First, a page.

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Madison City Council creates police body-worn camera review committee

Madison City Council creates police body-worn camera review committee

Body worn camera close up (copy) (copy)

UW-Madison police officers typically wear body cameras near their badges above a front pocket or over the chest buttons on their shirts. Madison's City Council authorized creating a Body-Worn Camera Feasibility Review Committee Tuesday.

Madison’s City Council on Tuesday approved forming a review committee specifically focused on the feasibility of implementing police body-worn cameras. 

An amendment that would have potentially broadened the scope of this committee did not gain support from alders.  

“Committees in their description should be clear and narrow in their role,” Ald. Shiva Bidar, District 5, said.   

The Body-Worn Camera Feasibility Review Committee will follow the work of a comprehensive four-year study of the MPD’s policies, practices and procedures by the Madison Police Department Policy and Procedure Review Ad Hoc Committee. This group was created in 2015 following the officer-involved shooting and death of Tony Robinson. 

When the City Council accepted the ad hoc committee’s report, the resolution alders adopted included a directive to create a new committee to study police body-worn cameras.  

As described by the resolution, the review committee will study the feasibility of implementing a body-worn camera program in the context of the ad hoc committee’s work. 

The feasibility committee will be required to submit recommendations on whether a body-worn camera program should be created and if so, how it would be implemented, by the City Council’s first meeting in January 2021.

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Members of the review committee will include: 

  • One member of the Public Safety Review Committee elected by the committee.
  • One member of the Equal Opportunities Commission elected by the committee.
  • Body Camera Ad Hoc Committee Co-Chairs Veronica Figueroa and Tom Brown.
  • Three additional members of the Madison Police Department Policy and Procedure Review Ad Hoc Committee: Keith Findley, Greg Gelembiuk and Kim Jorgensen.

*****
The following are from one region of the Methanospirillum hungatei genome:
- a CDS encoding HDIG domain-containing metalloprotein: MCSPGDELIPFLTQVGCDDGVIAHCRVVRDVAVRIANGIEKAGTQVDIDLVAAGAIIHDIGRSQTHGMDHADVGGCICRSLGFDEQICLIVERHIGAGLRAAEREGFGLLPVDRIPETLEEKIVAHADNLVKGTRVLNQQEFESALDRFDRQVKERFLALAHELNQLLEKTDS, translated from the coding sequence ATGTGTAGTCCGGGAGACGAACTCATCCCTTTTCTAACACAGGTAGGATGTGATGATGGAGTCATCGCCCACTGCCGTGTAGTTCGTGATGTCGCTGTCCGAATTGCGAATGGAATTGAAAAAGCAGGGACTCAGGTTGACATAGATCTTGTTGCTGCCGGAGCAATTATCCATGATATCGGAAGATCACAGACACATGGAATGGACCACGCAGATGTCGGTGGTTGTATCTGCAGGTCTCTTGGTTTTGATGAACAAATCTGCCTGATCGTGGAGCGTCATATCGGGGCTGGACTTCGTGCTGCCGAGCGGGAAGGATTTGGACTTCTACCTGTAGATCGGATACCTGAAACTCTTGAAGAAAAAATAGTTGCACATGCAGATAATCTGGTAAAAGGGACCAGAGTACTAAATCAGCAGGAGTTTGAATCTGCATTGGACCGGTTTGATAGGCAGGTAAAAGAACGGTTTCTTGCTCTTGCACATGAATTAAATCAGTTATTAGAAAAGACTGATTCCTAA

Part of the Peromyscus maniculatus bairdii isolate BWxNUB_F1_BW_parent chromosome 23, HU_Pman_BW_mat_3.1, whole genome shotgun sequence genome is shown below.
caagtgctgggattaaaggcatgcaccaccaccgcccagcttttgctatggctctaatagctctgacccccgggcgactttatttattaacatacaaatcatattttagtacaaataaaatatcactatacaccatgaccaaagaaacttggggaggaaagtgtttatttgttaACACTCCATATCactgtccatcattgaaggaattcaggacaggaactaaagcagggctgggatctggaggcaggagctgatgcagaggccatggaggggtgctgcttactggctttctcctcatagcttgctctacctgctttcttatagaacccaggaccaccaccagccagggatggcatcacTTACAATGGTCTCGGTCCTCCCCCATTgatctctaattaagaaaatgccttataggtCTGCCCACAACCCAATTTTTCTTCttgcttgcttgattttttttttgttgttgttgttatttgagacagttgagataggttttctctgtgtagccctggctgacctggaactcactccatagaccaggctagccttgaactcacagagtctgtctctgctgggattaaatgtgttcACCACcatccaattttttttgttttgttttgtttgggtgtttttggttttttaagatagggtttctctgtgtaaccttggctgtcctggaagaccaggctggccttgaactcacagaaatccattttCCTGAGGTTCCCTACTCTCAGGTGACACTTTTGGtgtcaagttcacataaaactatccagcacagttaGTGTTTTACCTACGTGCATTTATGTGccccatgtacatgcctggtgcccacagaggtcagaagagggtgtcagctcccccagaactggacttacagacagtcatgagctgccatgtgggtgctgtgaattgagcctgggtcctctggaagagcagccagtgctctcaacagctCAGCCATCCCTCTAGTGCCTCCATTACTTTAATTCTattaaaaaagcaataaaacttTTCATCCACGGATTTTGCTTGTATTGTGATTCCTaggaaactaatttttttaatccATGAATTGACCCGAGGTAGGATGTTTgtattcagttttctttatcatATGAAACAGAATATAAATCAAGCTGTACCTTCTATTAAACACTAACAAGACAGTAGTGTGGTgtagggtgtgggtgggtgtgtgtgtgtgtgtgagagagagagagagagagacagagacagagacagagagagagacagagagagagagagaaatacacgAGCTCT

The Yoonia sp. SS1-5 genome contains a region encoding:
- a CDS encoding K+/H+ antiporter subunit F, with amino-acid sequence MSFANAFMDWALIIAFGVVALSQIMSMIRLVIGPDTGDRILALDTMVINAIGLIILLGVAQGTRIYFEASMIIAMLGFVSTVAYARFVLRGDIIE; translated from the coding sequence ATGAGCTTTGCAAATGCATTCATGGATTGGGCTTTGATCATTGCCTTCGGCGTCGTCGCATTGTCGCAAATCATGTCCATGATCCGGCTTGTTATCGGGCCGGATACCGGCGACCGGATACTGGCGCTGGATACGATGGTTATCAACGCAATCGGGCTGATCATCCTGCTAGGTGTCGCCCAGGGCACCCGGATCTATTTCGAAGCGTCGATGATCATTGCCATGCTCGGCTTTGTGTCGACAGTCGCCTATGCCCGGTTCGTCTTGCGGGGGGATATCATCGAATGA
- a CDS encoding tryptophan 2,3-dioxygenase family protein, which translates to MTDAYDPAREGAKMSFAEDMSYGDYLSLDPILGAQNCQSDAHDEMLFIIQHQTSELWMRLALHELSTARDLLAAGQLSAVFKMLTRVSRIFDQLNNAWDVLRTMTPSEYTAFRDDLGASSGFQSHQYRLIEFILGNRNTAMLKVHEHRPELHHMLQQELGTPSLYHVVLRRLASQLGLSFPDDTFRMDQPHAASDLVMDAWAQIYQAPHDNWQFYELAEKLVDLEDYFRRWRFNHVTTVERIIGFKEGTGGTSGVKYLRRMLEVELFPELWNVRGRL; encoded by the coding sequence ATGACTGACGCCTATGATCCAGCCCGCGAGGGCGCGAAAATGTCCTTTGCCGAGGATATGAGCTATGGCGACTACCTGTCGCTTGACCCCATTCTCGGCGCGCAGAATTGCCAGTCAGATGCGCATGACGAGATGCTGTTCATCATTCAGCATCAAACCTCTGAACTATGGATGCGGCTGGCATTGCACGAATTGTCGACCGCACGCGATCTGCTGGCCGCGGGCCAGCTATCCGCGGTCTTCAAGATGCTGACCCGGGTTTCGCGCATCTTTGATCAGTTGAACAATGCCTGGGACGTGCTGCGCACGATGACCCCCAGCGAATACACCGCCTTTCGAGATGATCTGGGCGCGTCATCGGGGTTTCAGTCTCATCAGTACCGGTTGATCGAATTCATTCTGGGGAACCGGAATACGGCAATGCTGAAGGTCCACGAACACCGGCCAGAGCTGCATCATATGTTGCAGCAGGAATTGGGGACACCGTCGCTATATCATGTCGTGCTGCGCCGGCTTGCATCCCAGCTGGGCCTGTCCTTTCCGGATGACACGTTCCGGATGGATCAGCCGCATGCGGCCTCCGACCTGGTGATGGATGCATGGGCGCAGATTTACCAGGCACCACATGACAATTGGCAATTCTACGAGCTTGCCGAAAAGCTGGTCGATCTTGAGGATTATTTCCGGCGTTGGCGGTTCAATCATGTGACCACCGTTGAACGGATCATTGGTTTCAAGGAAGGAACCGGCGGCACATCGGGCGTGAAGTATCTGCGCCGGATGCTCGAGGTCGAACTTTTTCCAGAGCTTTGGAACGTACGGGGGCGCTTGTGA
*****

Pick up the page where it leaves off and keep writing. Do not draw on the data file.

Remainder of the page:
• Two alternate members of the Madison Police Department Policy and Procedure Review Ad Hoc Committee: Jacquelyn Hunt and Matthew Braunginn.

Ald. Rebecca Kemble, District 18, proposed an amendment that would have given the committee’s members the ability to address issues related to the implementation of other recommendations from the ad hoc committee report after referral from the City Council. 

“I don’t know why we would want to cut ourselves off from their expertise,” Kemble said. 

Ald. Marsha Rummel, District 6, supported Kemble’s amendment and said people were “overthinking” the proposed change. 

“It’s an opportunity and an option,” Rummel said. 

The amendment ultimately failed on an 8-12 vote.   

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The newly created committee will be revisiting an issue the city has previously discussed. 

In the fall of 2015 after a summer of exploring body cameras, the Community Policing and Body Camera Ad Hoc Committee voted against a proposal to outfit officers from one of the department’s five districts with body cameras as a test program. 

The ad hoc committee felt that the city should instead focus on ways to improve trust between the police department and the community.  

The MPD Policy and Procedure Review Ad Hoc Committee reviewed 146 recommendations from the OIR Group, an outside consultant. Last October, the group released 177 of their own recommendations addressing areas of civilian oversight of law enforcement, the relationship between police and the community, mental health response and use of force. 

In a major policy change, Mayor Satya Rhodes-Conway included a position in her 2020 budget for an independent police auditor — a critical recommendation from the ad hoc committee.  

Also at the meeting, the City Council requested that Madison Police Department create a summary document of the ad hoc committee’s recommendations. 

The resolution asks for a “matrix” of information tracking the implementation status, responsible agencies, whether there is a fiscal impact, and relative priority level of each of the ad hoc committee’s 177 recommendations. 

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